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BCTF president speaks out against anti-refugee, anti-LGBTQ school trustee candidates

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Summary

Glen Hansman calls it 'abhorrent' to see a candidate 'spreading hatred against immigrants and refugees'

'We open our doors in public schools to families and students from all walks of life,' says BCTF president

'Like it or not, there's still racism and misogyny that exists in our school system'

VANCOUVER (NEWS 1130) – Tensions are running high as we approach next month’s civic election, with some candidates sharing controversial views surrounding issues like refugees and LGBTQ supports in schools.

SOGI 1 2 3 aims to promote inclusivity, regardless of a student’s biological sex and sexual orientation.

BC Teachers’ Federation president Glen Hansman says there is no place for hateful ideologies in public education.

“School trustees are responsible for not just the safety and well-being of the students in their care. They also have the responsibility to proactively take steps to make sure that schools are inclusive, not just for LGBTQ students, but for students who come from different cultural backgrounds, including students are refugees or new immigrants.”

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Hansman has taken to Twitter, calling it “abhorrent” to see a candidate “spreading hatred against immigrants and refugees.”

“It is extremely problematic to have somebody who is running as a school trustee continuing to spread hate about LGBTQ people — especially trans people — and also be out there, making vile comments about refugees and immigrants, as a group.”

He is confident the majority of voters “are going to say no to this.”

“There’s still racism and misogyny that exists in our school system”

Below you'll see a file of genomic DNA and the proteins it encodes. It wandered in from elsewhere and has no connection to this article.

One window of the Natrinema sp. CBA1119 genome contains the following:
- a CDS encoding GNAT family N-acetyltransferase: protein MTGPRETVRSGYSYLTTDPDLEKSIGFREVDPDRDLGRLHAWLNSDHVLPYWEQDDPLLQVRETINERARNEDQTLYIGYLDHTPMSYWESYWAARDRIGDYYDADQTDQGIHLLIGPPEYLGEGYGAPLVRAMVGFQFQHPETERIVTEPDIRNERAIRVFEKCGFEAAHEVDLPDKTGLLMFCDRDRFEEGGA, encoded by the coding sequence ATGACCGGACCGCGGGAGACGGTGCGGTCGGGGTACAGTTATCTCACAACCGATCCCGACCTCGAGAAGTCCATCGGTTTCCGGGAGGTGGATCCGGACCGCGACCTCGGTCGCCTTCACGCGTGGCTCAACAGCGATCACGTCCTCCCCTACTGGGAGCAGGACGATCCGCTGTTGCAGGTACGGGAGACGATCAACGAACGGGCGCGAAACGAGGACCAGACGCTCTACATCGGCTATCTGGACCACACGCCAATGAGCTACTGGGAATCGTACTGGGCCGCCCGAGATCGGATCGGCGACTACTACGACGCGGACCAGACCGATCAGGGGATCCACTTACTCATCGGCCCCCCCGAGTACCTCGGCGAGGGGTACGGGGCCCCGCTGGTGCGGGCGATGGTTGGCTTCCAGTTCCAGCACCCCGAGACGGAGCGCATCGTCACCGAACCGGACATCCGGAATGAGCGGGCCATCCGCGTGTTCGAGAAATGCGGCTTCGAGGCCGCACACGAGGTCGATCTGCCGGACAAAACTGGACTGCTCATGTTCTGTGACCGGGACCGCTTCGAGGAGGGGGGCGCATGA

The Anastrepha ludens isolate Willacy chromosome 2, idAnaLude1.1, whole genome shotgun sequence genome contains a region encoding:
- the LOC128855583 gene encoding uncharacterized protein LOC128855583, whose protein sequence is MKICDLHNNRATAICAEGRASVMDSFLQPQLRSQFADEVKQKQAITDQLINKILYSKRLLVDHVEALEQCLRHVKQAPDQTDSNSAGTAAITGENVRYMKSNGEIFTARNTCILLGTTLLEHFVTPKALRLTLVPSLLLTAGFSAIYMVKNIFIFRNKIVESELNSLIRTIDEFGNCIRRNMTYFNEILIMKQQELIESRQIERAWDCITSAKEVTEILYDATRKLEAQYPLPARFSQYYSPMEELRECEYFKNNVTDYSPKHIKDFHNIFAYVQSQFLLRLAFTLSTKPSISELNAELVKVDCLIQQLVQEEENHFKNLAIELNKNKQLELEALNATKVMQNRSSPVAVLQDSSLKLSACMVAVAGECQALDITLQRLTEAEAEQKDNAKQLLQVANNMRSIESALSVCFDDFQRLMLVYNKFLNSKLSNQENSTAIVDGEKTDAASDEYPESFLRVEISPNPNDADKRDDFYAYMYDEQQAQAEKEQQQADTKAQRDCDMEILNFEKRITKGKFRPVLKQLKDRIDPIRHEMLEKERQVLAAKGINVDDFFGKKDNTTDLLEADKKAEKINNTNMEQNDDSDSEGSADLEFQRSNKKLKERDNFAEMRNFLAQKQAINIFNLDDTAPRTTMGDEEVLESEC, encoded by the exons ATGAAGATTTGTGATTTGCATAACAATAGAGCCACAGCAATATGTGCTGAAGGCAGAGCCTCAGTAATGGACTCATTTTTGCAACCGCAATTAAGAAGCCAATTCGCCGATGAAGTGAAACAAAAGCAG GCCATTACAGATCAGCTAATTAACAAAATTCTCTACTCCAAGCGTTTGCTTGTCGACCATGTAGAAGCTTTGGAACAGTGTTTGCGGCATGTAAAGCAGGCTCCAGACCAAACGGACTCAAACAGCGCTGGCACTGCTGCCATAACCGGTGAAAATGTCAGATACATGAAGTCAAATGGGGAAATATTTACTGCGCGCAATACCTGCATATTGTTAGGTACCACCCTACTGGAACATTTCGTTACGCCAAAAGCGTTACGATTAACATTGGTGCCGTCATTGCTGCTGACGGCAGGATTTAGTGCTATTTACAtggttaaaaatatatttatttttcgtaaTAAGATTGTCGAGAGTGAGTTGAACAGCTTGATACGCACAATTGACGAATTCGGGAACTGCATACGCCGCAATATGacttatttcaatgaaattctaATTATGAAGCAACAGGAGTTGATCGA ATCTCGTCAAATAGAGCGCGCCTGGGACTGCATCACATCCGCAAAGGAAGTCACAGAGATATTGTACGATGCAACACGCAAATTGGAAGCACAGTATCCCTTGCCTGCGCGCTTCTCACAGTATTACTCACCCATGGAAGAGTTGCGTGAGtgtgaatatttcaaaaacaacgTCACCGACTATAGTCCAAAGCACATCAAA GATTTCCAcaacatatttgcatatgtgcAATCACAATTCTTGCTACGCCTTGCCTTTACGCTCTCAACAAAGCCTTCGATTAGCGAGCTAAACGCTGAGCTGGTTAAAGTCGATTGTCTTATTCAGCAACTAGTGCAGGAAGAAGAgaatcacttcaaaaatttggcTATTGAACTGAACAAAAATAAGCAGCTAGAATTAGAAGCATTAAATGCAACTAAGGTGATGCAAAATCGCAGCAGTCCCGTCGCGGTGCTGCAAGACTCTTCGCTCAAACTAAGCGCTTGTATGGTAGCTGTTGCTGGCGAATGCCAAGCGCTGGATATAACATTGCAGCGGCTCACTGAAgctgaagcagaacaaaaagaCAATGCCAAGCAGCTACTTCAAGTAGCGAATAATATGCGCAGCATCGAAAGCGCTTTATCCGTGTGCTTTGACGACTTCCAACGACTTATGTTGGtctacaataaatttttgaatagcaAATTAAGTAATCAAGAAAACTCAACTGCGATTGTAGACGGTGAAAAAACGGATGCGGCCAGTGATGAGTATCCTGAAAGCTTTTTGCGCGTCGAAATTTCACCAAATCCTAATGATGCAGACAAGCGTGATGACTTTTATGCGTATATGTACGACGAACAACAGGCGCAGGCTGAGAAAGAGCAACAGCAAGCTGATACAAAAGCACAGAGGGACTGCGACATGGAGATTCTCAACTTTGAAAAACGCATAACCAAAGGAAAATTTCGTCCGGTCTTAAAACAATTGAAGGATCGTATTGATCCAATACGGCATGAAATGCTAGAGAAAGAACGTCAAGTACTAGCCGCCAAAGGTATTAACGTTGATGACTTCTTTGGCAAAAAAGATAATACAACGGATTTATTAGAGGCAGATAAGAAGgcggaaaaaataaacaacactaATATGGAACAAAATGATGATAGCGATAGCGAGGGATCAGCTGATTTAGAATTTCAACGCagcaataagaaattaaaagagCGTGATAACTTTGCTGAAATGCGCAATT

The public education system in B.C. is non-sectarian.

“We open our doors in public schools to families and students from all walks of life,” says Hansman. He adds “things are not great” for LGBTQ students in B.C. schools.

“Things are getting a lot better, but we have a long way to go to make sure that all schools are safe and inclusive — that youth who are transitioning feel safe to do so, that their use of pronoun is respected, that they have access to changing rooms and washrooms and other safe spaces in schools.”

Hansman notes it still isn’t easy for a gay or lesbian student to come out. “And like it or not, there’s still racism and misogyny that exists in our school system.”

“Anyone who is seeking to be a school trustee has to commit to eradicating those things, not spreading hate and not spreading bigotry.”

He says the election of trustees who are against who some students are can add to the “climate of fear” in schools. “Students see the news… They might be wondering, ‘Is it going to be safe for me to come out in school?'”

Hansman adds when entering high school, students need to feel accepted and supported by their peers, teachers, and school boards.

“Things can be pretty frightening for a high school student. If they’re already feeling worried or unsure about whether it’s going to be safe for them at school, to have one of the adults — who is supposed to be looking out for them — making heinous comments, that might drive them back into the closet or make them doubt themselves in a way that’s going to be really negative for their mental health and well-being.”